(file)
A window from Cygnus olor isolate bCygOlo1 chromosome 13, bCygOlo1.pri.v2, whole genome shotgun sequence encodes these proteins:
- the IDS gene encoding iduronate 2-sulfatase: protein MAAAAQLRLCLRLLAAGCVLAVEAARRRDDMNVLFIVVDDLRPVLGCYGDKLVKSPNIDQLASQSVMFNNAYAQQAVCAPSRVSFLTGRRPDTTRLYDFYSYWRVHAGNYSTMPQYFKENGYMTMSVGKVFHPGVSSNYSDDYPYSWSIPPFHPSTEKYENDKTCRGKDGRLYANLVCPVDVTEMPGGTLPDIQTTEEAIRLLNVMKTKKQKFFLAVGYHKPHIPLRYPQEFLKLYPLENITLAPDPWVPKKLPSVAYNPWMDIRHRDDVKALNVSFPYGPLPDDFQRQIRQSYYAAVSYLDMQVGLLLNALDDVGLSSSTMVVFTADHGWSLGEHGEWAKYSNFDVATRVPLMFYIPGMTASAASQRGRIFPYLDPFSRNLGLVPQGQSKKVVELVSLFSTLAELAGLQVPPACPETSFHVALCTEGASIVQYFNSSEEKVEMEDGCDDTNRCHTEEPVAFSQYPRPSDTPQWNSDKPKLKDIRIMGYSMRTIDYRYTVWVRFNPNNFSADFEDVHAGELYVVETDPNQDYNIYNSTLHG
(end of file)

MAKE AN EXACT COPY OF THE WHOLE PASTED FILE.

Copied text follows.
A window from Cygnus olor isolate bCygOlo1 chromosome 13, bCygOlo1.pri.v2, whole genome shotgun sequence encodes these proteins:
- the IDS gene encoding iduronate 2-sulfatase: protein MAAAAQLRLCLRLLAAGCVLAVEAARRRDDMNVLFIVVDDLRPVLGCYGDKLVKSPNIDQLASQSVMFNNAYAQQAVCAPSRVSFLTGRRPDTTRLYDFYSYWRVHAGNYSTMPQYFKENGYMTMSVGKVFHPGVSSNYSDDYPYSWSIPPFHPSTEKYENDKTCRGKDGRLYANLVCPVDVTEMPGGTLPDIQTTEEAIRLLNVMKTKKQKFFLAVGYHKPHIPLRYPQEFLKLYPLENITLAPDPWVPKKLPSVAYNPWMDIRHRDDVKALNVSFPYGPLPDDFQRQIRQSYYAAVSYLDMQVGLLLNALDDVGLSSSTMVVFTADHGWSLGEHGEWAKYSNFDVATRVPLMFYIPGMTASAASQRGRIFPYLDPFSRNLGLVPQGQSKKVVELVSLFSTLAELAGLQVPPACPETSFHVALCTEGASIVQYFNSSEEKVEMEDGCDDTNRCHTEEPVAFSQYPRPSDTPQWNSDKPKLKDIRIMGYSMRTIDYRYTVWVRFNPNNFSADFEDVHAGELYVVETDPNQDYNIYNSTLHG